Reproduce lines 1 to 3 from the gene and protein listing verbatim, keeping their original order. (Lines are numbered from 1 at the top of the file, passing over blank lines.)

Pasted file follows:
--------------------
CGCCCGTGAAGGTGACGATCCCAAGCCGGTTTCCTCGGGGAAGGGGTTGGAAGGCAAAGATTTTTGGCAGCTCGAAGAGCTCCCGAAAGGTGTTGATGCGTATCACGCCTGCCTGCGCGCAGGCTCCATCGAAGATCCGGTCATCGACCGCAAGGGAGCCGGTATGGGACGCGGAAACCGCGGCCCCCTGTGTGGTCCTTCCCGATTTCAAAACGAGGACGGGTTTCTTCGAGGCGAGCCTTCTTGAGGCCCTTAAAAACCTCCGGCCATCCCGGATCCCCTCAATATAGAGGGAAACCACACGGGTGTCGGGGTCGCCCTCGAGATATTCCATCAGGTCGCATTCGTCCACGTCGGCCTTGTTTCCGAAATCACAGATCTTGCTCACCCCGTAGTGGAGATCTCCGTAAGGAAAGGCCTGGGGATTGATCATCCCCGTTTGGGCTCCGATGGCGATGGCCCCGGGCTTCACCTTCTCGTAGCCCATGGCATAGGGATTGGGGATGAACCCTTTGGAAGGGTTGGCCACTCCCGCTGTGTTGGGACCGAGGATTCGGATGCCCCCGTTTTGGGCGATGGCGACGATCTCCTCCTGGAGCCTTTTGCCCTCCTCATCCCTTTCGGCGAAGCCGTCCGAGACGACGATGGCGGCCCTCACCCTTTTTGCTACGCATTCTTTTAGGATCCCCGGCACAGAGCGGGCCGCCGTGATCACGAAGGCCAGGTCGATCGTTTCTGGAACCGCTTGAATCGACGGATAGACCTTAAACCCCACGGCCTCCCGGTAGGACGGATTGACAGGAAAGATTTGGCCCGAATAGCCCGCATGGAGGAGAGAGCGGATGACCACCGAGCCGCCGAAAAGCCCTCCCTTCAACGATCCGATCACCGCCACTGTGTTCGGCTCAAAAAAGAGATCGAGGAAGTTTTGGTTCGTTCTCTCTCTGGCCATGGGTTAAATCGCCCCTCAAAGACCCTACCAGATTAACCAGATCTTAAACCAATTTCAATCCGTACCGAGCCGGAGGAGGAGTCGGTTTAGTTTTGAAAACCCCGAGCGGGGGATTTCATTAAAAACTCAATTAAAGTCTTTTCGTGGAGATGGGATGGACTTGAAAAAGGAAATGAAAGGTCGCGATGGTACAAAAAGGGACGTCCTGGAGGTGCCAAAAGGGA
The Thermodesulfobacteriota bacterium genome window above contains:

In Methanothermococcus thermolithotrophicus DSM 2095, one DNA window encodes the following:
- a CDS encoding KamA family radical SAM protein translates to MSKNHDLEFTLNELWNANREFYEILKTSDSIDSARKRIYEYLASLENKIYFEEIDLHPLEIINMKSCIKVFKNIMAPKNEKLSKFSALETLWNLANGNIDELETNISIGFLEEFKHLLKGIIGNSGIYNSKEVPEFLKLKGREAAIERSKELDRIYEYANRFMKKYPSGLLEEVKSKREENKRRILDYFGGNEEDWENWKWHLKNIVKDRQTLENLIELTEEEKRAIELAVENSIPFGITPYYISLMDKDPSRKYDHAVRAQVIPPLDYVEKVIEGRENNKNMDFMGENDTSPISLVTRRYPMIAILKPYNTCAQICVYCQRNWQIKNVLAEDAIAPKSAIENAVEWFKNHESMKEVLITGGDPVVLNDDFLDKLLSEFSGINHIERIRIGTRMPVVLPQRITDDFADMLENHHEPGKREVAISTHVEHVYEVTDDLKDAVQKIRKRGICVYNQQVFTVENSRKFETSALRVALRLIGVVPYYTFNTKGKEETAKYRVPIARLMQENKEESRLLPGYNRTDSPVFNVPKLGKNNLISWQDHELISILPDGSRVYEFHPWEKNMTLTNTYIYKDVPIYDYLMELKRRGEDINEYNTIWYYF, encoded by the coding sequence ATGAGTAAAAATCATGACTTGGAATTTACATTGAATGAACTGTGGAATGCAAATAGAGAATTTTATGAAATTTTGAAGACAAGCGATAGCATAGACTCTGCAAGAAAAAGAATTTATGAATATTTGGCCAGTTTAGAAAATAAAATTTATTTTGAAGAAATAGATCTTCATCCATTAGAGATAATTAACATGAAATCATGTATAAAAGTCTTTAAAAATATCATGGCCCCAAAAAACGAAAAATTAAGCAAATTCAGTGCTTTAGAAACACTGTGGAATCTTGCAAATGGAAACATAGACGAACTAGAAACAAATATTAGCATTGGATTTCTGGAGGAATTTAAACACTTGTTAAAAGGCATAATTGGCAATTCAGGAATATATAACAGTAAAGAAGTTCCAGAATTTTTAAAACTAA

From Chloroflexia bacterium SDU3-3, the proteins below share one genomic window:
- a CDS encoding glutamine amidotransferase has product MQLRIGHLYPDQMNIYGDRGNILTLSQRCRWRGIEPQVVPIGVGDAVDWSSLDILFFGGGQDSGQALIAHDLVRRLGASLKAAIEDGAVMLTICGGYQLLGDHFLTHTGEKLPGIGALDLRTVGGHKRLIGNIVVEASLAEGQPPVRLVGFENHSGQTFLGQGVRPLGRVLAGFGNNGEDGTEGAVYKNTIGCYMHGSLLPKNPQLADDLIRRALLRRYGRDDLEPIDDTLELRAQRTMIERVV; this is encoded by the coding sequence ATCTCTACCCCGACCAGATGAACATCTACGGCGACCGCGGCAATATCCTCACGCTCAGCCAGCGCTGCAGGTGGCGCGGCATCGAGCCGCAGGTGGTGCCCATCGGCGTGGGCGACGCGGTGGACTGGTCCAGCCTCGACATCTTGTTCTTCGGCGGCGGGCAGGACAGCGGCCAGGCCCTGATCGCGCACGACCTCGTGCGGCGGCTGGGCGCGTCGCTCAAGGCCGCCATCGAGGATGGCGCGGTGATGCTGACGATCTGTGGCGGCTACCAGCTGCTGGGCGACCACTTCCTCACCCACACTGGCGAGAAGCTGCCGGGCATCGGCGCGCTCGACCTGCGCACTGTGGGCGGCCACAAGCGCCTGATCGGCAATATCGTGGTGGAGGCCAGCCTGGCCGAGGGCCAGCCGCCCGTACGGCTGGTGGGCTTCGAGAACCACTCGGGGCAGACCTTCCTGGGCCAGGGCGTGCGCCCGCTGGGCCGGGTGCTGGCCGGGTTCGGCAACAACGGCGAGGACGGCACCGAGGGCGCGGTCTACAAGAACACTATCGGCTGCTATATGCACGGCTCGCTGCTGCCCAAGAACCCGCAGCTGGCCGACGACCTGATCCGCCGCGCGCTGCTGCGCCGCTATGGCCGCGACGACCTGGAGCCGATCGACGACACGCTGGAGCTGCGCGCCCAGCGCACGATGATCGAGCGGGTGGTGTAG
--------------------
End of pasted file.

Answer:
CGCCCGTGAAGGTGACGATCCCAAGCCGGTTTCCTCGGGGAAGGGGTTGGAAGGCAAAGATTTTTGGCAGCTCGAAGAGCTCCCGAAAGGTGTTGATGCGTATCACGCCTGCCTGCGCGCAGGCTCCATCGAAGATCCGGTCATCGACCGCAAGGGAGCCGGTATGGGACGCGGAAACCGCGGCCCCCTGTGTGGTCCTTCCCGATTTCAAAACGAGGACGGGTTTCTTCGAGGCGAGCCTTCTTGAGGCCCTTAAAAACCTCCGGCCATCCCGGATCCCCTCAATATAGAGGGAAACCACACGGGTGTCGGGGTCGCCCTCGAGATATTCCATCAGGTCGCATTCGTCCACGTCGGCCTTGTTTCCGAAATCACAGATCTTGCTCACCCCGTAGTGGAGATCTCCGTAAGGAAAGGCCTGGGGATTGATCATCCCCGTTTGGGCTCCGATGGCGATGGCCCCGGGCTTCACCTTCTCGTAGCCCATGGCATAGGGATTGGGGATGAACCCTTTGGAAGGGTTGGCCACTCCCGCTGTGTTGGGACCGAGGATTCGGATGCCCCCGTTTTGGGCGATGGCGACGATCTCCTCCTGGAGCCTTTTGCCCTCCTCATCCCTTTCGGCGAAGCCGTCCGAGACGACGATGGCGGCCCTCACCCTTTTTGCTACGCATTCTTTTAGGATCCCCGGCACAGAGCGGGCCGCCGTGATCACGAAGGCCAGGTCGATCGTTTCTGGAACCGCTTGAATCGACGGATAGACCTTAAACCCCACGGCCTCCCGGTAGGACGGATTGACAGGAAAGATTTGGCCCGAATAGCCCGCATGGAGGAGAGAGCGGATGACCACCGAGCCGCCGAAAAGCCCTCCCTTCAACGATCCGATCACCGCCACTGTGTTCGGCTCAAAAAAGAGATCGAGGAAGTTTTGGTTCGTTCTCTCTCTGGCCATGGGTTAAATCGCCCCTCAAAGACCCTACCAGATTAACCAGATCTTAAACCAATTTCAATCCGTACCGAGCCGGAGGAGGAGTCGGTTTAGTTTTGAAAACCCCGAGCGGGGGATTTCATTAAAAACTCAATTAAAGTCTTTTCGTGGAGATGGGATGGACTTGAAAAAGGAAATGAAAGGTCGCGATGGTACAAAAAGGGACGTCCTGGAGGTGCCAAAAGGGA
The Thermodesulfobacteriota bacterium genome window above contains:

In Methanothermococcus thermolithotrophicus DSM 2095, one DNA window encodes the following: